26 May, 2008

Macroeconomics and the Labor Market

Yglesias on the labor market:

Young people looking for summer jobs this year are set to face some of the worst labor market conditions in a while. There's a lot of stickiness in the labor market, so during a downturn firms don't necessarily cut back as much as they would if real life were a frictionless plane (instead, you just like nominal wages stay flat as real wages decline). But many slightly unorthodox corners of the labor market -- the summer jobs segment among them -- don't have these kind of features and it's easy enough to just avoid hiring as many part time temporary workers as you did the year before.
Well, this is not quite right. It's not that the quantity of labor is sticky, it's that the price of labor is sticky. It's very hard to lower nominal wages for a variety of reasons. So when a downturn happens and demand drops for every product in the economy, wages should fall as well. But wages don't fall because of stickiness and so the decreased demand causes firms to lay off many more workers than otherwise would be. This is certainly true of the primary labor market; it's why unemployment rises during a recession. In fact, if wages (and other prices) weren't sticky at all, recessions would automatically correct themselves. But this also explains why the market for summer jobs gets hit even harder.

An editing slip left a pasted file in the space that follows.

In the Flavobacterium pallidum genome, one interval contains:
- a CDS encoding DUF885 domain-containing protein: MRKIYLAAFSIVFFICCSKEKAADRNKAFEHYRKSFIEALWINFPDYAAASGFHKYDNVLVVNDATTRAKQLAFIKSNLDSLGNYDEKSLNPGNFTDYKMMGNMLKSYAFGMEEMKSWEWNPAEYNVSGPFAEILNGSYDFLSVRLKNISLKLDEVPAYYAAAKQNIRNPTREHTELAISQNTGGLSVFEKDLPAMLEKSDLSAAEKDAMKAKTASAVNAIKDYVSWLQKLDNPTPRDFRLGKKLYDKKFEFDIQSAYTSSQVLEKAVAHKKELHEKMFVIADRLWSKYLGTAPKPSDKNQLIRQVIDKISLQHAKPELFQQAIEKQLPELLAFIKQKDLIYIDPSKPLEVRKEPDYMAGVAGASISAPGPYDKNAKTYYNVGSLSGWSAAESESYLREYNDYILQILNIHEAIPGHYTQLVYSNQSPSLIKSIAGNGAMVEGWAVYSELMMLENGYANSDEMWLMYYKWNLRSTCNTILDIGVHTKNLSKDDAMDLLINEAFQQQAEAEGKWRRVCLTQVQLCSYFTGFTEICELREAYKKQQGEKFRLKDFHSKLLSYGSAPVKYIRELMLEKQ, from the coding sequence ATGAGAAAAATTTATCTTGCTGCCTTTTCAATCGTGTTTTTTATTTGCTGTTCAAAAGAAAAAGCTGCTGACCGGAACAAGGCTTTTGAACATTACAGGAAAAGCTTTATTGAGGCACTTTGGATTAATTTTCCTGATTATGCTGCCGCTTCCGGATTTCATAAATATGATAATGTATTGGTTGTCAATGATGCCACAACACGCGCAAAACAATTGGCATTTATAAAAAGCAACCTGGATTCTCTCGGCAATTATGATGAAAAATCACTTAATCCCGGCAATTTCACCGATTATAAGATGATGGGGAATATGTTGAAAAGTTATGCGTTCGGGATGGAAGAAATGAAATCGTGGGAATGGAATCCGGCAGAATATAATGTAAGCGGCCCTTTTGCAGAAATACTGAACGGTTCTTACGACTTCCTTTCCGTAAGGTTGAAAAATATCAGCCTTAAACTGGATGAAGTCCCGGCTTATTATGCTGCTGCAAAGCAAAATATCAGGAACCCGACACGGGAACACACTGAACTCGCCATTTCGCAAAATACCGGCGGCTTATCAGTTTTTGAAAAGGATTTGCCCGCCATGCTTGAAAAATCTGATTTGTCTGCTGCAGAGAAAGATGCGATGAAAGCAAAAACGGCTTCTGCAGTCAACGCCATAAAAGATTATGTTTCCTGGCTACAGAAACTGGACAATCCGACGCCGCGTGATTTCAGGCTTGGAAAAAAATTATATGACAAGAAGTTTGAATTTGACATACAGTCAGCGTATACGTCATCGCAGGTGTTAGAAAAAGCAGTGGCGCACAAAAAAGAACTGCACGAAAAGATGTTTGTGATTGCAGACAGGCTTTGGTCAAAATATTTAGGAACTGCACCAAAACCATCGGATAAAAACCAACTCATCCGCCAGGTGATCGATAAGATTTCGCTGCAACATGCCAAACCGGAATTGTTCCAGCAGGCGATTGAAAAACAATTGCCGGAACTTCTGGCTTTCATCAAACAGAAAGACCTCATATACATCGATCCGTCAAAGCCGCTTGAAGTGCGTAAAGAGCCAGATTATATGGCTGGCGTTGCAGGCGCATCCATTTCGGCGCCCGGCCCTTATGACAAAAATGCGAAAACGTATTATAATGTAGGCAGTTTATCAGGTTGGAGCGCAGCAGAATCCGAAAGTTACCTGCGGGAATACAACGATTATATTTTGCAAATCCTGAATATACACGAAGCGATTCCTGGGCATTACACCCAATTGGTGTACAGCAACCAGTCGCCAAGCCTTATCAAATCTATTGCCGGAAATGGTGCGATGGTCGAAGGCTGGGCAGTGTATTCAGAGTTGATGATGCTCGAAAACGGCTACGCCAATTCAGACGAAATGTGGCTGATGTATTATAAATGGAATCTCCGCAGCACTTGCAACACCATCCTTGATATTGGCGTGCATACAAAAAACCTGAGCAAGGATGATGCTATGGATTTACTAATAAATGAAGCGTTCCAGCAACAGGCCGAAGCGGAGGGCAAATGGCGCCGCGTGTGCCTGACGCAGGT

1 comment:

Elliot said...

Tell me about it. Pretty soon you will need a MA just to work for the summer at a restaurant.